304 North Cardinal St.
Dorchester Center, MA 02124
304 North Cardinal St.
Dorchester Center, MA 02124
I do love a challenge, especially if it incorporates a bit of wordsmithery…and that’s what I got when I saw the title of The Bush League’s latest album, James RiVAh. (It is a little belated and I apologise for that…the album actually came out in early 2018 but was buried in a ridiculously overcrowded desktop). I guessed fairly quickly that the capitalised ‘VA’ was the abbreviation for the fair state of Virginia; the ‘Ri’ (or perhaps just the ‘R’) refers to the city of Richmond, but it took this geographically challenged Englishman a little research to find that Richmond is on the banks of the James River and the locals pronounce it “riv-ah”…conundrum solved, I think!
The band has been together since 2007 and has a substantial following in their home state as they gig relentlessly and share their brand of blues infused with liberal helpings of soul, funk and rock and a smattering of gospel, although the band describe it rather neatly as “shiny new, dirty ol’ blues”. This is their second studio album, and their fifth release overall and they supply 10 original and two cover versions, all recorded in Memphis where they recruited some serious talent to back up their own inherent flair and instrumental skills.
It opens with the hill country beat of River’s Edge (appropriate if my research is accurate… if so, let’s call it Rivah’s Edge). It quickly transforms into a ‘Smokestack Lightnin’ feeling blues with a dirty toned guitar riff and JohnJay’s soulful and bluesy vocals. The short picked solo is cleverly wrong in its staccato approach and sounds great. The Mississippi Fred McDowell classic, Kokomo Me Baby is next and it takes the essence of the song and, courtesy of some neat guitar from Trenton Ayers (The Cedric Burnside Project) suffuses it with a jazz/blues aroma. The restrained solo makes this a standout as they electrify yet keep McDowell’s structure. Say Yes is a ballad strongly biased toward the soul side of the band. Imagine Vandross singing the blues, backed by such empathetic guitars and horns, and you’ll be right here. It’s not my cup of Guinness but is extremely well done. More in my window is the upbeat funky blues of Show You Off, which is a blues version of Stevie Wonder with the electric piano ambience, although the swirling organ expands it and contributes a great solo over a brilliant bass line. Catfish Blues is next…a track made famous by Muddy Waters but written by Robert Petway in 1941 (the verse from Catfish is actually the Waters’ song Rollin’ Stone) but they credit it to Waters, so my early blues collection CD liner notes could be wrong). Regardless of its origins, the Bush League take it and make it simply superb, I love the way they interpret the whole thing and keep the original in mind the entire time. The guitar playing throughout this brilliant song is exceptional and is worth getting the album just for this. It also gives a guide to the strengths of the band, as there are no guests on this one, just TBL giving it hell! Kick Up Yo Heels takes things back to hill country with some great drumming on the intro and throughout, with the bass keeping up admirably. I’m not sure that offering to rub a date’s legs in Vaseline in the best chat up line however. The guitar tends to remain in the background but provides some great runs if you listen closely. Long Gone is entrancing with the slow start before it builds into a blues-rock number of quality. The guitar solo is another carefully constructed and too short exploration of the fretboard. Hearse is next and, as the title suggests, it is a little dark… and gets darker when you realise the vehicle is for transporting a woman he intends to murder as he stole for her and was duly imprisoned. It has a bass line bedrock and a low in the mix piece of more excellent guitar and comes together as a nice rock based blues tune. Tuxedo Blues lightens the mood even though it is a staple story in the blues of ‘my baby doin’ me wrong’ but with the twist of being about returning the hired tuxedo for the wedding that will no longer be happening. Delivered over another quality bass performance and, for the first time, some first class harp, it is a slow blues with soulful vocals and, latterly, some fine horns. Moonshine is in honour of that ubiquitous liquor. It is a really clever juke joint update with the barrelhouse piano and a rock-based back line. Time to take a Cold Shower next as JohnJay bemoans the nearly, almost but not quite experience with his lady…all laid over (pun intended) a true rock base with guitar and bass in harmony and a staccato, purposely hesitant picked solo just fits right in…a great song. What’s Wrong With You closes the album at breakneck speed with a bass to shake the speakers, sympathetic guitars over a B3 sound. There is, despite the rapid beat, a touch of gospel in this one and that feeling grows when what sounds like the whole of Memphis join in with clapping and hollering.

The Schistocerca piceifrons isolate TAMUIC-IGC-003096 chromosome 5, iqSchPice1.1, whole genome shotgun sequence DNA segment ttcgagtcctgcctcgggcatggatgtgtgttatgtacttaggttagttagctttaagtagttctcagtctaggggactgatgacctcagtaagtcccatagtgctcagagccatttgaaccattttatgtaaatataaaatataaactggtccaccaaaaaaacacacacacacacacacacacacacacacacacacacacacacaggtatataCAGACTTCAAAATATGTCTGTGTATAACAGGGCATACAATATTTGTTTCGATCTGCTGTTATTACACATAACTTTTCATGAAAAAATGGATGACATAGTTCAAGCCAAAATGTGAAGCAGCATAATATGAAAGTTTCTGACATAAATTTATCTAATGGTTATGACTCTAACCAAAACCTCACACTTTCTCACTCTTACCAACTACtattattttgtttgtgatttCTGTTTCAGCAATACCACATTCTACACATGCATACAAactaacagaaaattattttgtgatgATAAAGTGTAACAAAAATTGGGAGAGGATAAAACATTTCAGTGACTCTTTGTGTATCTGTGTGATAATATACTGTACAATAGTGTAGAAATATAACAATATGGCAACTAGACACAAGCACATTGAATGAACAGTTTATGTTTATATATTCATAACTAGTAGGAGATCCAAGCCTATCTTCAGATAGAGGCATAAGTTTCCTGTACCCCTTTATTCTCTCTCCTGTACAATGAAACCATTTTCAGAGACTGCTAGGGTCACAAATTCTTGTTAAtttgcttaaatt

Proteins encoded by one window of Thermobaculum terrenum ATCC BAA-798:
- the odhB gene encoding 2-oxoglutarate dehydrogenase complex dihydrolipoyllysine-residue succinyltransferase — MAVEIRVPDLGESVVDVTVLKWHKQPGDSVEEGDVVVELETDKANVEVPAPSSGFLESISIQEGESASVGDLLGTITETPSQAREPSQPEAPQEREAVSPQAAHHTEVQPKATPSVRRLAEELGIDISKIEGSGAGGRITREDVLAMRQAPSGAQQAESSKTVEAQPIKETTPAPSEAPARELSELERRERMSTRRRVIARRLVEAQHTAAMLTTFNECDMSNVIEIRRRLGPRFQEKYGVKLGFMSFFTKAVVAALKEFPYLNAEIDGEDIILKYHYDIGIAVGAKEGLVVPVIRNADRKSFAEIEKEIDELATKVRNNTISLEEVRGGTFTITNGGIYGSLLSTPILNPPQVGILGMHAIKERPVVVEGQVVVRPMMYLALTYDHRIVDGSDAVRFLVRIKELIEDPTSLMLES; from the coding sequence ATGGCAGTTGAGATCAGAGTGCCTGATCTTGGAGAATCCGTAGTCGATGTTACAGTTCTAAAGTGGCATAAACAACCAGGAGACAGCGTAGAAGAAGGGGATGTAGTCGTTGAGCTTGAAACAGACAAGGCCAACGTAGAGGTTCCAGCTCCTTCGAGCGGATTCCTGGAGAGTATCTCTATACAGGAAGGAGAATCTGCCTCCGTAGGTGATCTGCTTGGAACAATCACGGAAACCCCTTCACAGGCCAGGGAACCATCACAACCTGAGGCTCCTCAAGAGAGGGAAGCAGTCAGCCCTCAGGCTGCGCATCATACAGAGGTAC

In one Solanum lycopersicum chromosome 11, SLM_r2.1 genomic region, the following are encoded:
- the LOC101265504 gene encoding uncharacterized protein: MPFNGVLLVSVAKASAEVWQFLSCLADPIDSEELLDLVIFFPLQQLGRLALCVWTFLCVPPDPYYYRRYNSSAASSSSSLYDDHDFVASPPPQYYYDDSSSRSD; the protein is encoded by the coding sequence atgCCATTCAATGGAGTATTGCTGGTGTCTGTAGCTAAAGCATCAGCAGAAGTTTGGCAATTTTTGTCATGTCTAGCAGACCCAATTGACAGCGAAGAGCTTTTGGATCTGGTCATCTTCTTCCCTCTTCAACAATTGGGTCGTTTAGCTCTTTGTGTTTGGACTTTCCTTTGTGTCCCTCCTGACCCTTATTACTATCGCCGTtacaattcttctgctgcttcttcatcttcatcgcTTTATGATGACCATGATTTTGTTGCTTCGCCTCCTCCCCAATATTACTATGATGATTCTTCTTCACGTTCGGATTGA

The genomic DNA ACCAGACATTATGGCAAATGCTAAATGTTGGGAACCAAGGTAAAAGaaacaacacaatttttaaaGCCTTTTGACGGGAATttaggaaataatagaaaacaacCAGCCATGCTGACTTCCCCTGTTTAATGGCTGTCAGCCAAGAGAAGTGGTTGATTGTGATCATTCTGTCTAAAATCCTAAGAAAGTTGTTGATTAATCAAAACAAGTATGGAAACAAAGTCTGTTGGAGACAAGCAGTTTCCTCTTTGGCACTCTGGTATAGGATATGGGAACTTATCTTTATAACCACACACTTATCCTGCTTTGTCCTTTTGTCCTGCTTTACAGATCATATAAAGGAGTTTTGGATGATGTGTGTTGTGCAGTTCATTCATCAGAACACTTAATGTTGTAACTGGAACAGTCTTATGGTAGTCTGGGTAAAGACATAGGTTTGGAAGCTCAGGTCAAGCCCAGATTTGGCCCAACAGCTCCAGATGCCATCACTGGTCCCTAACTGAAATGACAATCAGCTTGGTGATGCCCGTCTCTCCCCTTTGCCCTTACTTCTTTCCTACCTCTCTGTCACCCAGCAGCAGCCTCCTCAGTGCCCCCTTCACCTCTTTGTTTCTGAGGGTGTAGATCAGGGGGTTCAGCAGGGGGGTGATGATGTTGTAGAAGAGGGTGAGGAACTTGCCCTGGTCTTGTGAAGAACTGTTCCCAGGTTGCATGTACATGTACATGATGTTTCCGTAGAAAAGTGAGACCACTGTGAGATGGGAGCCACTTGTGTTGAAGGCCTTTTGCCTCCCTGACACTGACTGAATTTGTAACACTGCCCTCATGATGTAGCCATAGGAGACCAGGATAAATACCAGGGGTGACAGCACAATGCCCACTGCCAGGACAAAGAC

So here we have an album that is chock full of quality performances with some truly original originals. Veering too much toward soul on occasion for my personal tastes but still hugely enjoyable, it is an album any blues lover would appreciate in their collection. Blues-rockers will also be more than satisfied with Catfish and Cold Shower as standouts. Give it a listen and enjoy and sorry again to TBL for the slight delay!
Track listing, composers and musicians:
Produced by The Bush League
Recorded at Ardent Studios, Memphis